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Graduate student discovers new species of dragonfly in Sabah, Malaysian Borneo

last modified Jan 30, 2015 10:09 AM

Insect Ecology Group member Sarah Luke and her collaborator Rory Dow have discovered a species of dragonfly that is new to science during work at the Stability of Altered Forest Ecosystems (SAFE) Project in Sabah, Malaysian Borneo. It is the first time this species has ever been found, and the first species within its genus, Phaenandrogomphus, to be recorded within the island of Borneo. It has been named formally as Phaenandrogomphus safei after the SAFE Project – the research project and site where it was found - and given the common name ‘the SAFE clawtail’ because of the distinctive claw-like appendages at the end of its abdomen.

A single male was found at one of the SAFE Project streams during standardised dragonfly transect samplings conducted by Sarah Luke as part of her PhD work studying freshwater macroinvertebrates. The dragonfly is a small member of the family Gomphidae and has a mainly black thorax and abdomen, with pale green stripes.

Left: Phaenandrogomphus safei in the field. Top right: Phaenandrogomphus safei holotype. Bottom right: Phaenandrogomphus safei head, dorsal view. Photo credits Sarah Luke and Rory Dow.

The discovery of this dragonfly also sheds light on the taxonomy of another gomphid species, Onychogomphus treadawayi. The most morphologically similar species to the new Phaenandrogomphus safei is not in fact any mainland Phaenandrogomphus species, but actually O.treadawayi which is known from a single male specimen found in the Philippines. It has therefore been decided that O.treadawayi should be reclassified within the genus Phaenandrogomphus.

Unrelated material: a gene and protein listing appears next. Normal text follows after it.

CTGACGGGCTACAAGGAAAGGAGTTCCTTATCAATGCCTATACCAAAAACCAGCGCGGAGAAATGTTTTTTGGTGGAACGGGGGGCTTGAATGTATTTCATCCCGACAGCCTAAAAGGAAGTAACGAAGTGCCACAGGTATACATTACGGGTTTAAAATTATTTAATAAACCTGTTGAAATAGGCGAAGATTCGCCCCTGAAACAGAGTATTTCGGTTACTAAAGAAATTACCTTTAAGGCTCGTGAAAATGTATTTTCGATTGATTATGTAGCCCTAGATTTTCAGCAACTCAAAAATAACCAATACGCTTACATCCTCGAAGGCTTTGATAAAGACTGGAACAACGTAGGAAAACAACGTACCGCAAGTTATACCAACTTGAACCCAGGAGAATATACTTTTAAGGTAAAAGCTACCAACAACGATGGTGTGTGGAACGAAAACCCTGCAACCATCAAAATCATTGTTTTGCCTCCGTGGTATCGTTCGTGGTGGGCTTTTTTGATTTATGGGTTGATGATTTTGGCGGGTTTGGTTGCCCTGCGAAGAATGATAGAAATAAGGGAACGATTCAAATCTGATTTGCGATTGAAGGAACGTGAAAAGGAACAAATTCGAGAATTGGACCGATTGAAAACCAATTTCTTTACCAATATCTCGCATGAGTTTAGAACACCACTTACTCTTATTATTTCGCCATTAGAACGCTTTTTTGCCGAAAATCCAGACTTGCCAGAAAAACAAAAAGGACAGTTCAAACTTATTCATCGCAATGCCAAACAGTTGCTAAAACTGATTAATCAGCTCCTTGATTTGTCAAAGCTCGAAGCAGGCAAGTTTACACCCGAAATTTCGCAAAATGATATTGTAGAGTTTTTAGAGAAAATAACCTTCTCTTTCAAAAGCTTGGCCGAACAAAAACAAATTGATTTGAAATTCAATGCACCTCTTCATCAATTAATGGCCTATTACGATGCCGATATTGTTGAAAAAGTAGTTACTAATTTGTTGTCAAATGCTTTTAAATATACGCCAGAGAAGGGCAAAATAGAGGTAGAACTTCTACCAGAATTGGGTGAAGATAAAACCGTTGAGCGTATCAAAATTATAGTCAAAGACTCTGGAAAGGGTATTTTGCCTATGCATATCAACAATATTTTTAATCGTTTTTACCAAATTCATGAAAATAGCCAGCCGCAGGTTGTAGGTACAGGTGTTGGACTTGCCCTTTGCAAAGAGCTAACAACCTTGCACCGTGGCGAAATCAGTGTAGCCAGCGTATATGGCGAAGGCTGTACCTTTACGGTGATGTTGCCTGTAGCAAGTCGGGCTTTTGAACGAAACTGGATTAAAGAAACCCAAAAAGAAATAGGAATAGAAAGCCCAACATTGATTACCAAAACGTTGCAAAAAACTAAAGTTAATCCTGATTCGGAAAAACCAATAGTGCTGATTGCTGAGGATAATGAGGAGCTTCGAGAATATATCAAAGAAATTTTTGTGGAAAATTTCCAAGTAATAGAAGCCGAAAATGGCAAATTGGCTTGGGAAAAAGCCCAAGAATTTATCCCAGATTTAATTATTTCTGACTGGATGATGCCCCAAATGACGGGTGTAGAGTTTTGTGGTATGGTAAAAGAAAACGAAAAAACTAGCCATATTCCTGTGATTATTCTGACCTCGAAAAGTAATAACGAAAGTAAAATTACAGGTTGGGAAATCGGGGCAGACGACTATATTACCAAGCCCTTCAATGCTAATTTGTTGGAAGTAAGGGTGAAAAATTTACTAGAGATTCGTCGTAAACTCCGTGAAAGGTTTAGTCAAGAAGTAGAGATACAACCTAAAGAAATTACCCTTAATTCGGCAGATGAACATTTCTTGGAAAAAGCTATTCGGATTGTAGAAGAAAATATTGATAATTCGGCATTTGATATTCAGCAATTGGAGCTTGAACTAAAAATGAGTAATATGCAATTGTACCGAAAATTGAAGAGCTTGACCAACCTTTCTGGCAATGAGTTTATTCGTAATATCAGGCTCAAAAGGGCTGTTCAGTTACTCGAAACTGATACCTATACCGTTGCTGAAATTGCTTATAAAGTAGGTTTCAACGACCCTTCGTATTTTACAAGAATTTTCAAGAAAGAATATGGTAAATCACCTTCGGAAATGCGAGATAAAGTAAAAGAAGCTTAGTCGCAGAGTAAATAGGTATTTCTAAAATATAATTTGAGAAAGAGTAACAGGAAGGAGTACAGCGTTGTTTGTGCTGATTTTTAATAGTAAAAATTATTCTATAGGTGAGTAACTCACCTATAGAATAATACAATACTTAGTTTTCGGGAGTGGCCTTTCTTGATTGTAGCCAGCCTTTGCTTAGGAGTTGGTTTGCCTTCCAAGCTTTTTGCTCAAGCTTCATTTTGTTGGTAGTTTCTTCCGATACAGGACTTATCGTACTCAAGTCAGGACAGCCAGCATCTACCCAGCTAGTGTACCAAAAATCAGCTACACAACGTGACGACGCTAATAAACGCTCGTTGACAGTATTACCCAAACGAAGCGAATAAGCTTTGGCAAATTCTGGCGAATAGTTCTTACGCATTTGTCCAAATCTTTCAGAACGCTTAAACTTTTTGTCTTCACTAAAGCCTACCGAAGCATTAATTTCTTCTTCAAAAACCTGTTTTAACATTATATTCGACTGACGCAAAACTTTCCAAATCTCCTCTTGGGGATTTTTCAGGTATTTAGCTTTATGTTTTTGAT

This is the first new species described from the SAFE Project – a large, long-term study monitoring the impacts of forest disturbance and fragmentation on ecosystems – but it is hoped that as work continues at the site more of Borneo’s unknown fauna will be discovered. First author, Rory Dow said:  “Discoveries such as this demonstrate how much there is still to learn about the dragonfly fauna of Borneo. Very large areas of Borneo have never been systematically surveyed, or in many cases surveyed at all, for dragonflies; it is very likely that there are numerous discoveries still to be made.”

However, Dow also commented that “habitat is being changed by human activities at a rapid rate across Borneo, so that time may be running out for many of these fascinating insects, whilst at the same time there is an almost total lack of funding for the kind of survey work needed to find them, and the taxonomic work needed to identify and describe them.”

The type specimen will be deposited at the Forest Research Centre, Sepilok – a research institution in Sabah. The paper discussing this discovery “Phaenandrogomphus safei, a new species from Sabah, northern Borneo (Odonata: Anisoptera: Gomphidae)” written by Rory A Dow and Sarah H Luke is published open access in the journal Zootaxa and is available here: http://dx.doi.org/10.11646/zootaxa.3905.1.10  

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